The majority of survey respondents (N=73) were aged 21-24 (30.14%) and identified as either white or east/south-east Asian (32.88% and 21.92%), women (50.68%), and Canadian citizens (64.38%). Linguistic minorities accounted for 13.7% of responses, visible minorities for 28.77%, and LGBTQ+ for 35.62%. Those who had a disability, were disabled, or had a chronic/episodic condition made up 31.51% of respondents. Two Black students entered the survey, and one completed it. Those who did not complete or finish the survey accounted for 27.4% of the total.
The following pie chart represents survey respondents who completed the survey, of which the majority were white or east/south-east Asian (46% or 27%).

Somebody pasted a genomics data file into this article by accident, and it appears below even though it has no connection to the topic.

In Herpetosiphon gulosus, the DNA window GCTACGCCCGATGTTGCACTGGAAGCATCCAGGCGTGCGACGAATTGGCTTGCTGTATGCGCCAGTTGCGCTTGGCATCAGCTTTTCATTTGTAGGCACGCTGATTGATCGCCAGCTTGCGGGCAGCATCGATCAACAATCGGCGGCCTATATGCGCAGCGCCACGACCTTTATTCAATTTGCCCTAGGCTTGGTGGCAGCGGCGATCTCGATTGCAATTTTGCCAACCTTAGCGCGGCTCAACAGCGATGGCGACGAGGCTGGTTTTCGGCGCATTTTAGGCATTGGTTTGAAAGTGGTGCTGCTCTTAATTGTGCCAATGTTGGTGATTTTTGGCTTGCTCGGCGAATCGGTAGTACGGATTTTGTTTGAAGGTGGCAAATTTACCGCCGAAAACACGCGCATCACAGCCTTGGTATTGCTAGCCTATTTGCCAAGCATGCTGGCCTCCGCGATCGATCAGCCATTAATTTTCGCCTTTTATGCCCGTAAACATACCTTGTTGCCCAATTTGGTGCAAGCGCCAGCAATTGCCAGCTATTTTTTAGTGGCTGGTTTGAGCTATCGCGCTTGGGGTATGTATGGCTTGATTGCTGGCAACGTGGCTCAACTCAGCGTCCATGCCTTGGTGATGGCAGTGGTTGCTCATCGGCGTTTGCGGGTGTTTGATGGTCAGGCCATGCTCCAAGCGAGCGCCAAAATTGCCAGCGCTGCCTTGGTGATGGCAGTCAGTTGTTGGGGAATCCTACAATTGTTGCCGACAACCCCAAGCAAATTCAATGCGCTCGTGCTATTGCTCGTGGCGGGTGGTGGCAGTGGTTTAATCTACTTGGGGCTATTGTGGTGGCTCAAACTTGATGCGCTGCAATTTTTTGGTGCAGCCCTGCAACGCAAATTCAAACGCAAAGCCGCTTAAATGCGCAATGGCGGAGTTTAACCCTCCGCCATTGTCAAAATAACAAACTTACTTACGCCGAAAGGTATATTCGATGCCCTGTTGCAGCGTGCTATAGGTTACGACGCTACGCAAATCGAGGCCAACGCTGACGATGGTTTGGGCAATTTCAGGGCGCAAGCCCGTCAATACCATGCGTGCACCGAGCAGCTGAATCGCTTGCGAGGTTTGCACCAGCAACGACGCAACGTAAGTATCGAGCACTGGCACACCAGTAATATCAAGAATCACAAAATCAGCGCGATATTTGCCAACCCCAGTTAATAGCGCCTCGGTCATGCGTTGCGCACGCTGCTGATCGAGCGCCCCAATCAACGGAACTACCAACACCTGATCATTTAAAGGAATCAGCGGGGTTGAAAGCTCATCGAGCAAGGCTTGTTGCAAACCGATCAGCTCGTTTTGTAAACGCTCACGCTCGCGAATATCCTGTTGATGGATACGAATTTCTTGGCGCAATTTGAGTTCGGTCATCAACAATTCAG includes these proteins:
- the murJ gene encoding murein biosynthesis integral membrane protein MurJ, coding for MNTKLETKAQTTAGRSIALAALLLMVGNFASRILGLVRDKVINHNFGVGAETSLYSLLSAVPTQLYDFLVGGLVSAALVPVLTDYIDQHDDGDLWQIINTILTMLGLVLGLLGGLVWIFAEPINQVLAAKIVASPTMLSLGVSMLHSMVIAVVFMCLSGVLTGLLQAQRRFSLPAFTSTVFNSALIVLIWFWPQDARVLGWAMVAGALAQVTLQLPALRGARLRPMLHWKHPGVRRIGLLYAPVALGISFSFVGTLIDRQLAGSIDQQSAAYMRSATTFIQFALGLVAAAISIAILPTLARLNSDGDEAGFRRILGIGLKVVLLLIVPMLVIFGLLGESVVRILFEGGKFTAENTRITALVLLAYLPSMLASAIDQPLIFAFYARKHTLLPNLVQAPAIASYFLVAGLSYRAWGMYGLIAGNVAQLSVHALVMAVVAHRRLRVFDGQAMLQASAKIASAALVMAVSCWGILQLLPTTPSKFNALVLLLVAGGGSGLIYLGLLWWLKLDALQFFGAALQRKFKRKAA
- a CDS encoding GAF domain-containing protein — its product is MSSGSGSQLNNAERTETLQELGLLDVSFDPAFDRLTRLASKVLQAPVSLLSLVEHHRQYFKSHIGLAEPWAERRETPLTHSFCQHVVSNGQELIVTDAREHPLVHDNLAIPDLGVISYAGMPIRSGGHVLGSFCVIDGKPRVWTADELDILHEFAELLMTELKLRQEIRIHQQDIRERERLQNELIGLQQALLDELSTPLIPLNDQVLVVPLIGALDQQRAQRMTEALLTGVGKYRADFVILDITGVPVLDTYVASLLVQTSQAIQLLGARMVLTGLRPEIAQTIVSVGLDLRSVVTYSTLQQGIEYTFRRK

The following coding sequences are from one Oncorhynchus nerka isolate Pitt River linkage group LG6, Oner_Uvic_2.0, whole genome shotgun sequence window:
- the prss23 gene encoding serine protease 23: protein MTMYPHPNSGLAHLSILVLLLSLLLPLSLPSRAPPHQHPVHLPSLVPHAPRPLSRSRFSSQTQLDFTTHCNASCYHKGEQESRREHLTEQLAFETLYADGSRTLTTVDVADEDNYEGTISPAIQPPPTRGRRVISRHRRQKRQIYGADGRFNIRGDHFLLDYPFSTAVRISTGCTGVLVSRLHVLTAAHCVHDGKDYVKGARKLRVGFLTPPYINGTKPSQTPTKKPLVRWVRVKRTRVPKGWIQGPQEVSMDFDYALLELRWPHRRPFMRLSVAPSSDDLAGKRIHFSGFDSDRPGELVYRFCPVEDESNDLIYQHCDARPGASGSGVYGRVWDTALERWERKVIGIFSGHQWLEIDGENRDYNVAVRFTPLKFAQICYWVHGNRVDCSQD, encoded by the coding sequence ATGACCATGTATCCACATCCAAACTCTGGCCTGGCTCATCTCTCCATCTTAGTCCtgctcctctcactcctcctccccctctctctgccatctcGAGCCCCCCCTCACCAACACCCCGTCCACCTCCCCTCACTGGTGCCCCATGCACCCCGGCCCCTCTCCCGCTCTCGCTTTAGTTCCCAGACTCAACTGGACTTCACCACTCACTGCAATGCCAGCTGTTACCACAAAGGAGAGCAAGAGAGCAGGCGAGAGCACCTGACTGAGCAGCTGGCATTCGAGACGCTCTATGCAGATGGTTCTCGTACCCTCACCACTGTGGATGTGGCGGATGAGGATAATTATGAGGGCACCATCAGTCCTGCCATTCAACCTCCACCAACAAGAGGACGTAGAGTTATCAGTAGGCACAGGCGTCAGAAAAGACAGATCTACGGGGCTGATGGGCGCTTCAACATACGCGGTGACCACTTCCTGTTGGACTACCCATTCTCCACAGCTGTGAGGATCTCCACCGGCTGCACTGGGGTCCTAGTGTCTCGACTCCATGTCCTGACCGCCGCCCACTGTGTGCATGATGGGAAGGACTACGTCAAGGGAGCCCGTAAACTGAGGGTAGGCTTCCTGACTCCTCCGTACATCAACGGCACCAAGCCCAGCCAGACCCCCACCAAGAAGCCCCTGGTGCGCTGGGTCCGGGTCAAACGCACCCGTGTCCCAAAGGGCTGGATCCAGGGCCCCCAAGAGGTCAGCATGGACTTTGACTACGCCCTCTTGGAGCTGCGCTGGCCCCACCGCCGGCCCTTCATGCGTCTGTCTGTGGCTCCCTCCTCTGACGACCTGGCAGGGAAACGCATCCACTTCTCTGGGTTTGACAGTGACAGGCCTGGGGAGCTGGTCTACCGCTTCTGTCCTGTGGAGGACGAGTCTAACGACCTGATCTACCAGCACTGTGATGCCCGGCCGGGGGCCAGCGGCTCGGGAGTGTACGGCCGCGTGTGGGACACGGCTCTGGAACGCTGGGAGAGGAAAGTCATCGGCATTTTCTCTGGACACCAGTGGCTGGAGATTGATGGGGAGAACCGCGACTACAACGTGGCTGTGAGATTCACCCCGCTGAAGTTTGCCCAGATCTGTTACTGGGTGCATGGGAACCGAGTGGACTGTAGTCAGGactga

Intersectional Thematic Findings
Survey responses have indicated that there are several barriers to healthcare admissions and education to OT at McGill which are not limited to the experiences of Black people, but also affect those who identify with other equity-deserving groups, including LGBTQ+, neurodiverse, visible minorities, and people from lower socio-economic backgrounds.
“Since I had this stability [of living with their parents], I had the opportunity to go out and gain experience necessary to improve the quality of my application (e.g., take up different jobs, volunteer) because I didn’t have to commit to a 40hr work week at one job for financial stability.”
Several survey respondents were worried about going into debt because they decided to pursue OT at McGill. The cost of application was the most common barrier, and 75% of those who noted this barrier were not from financially stable households and were worried about going into debt.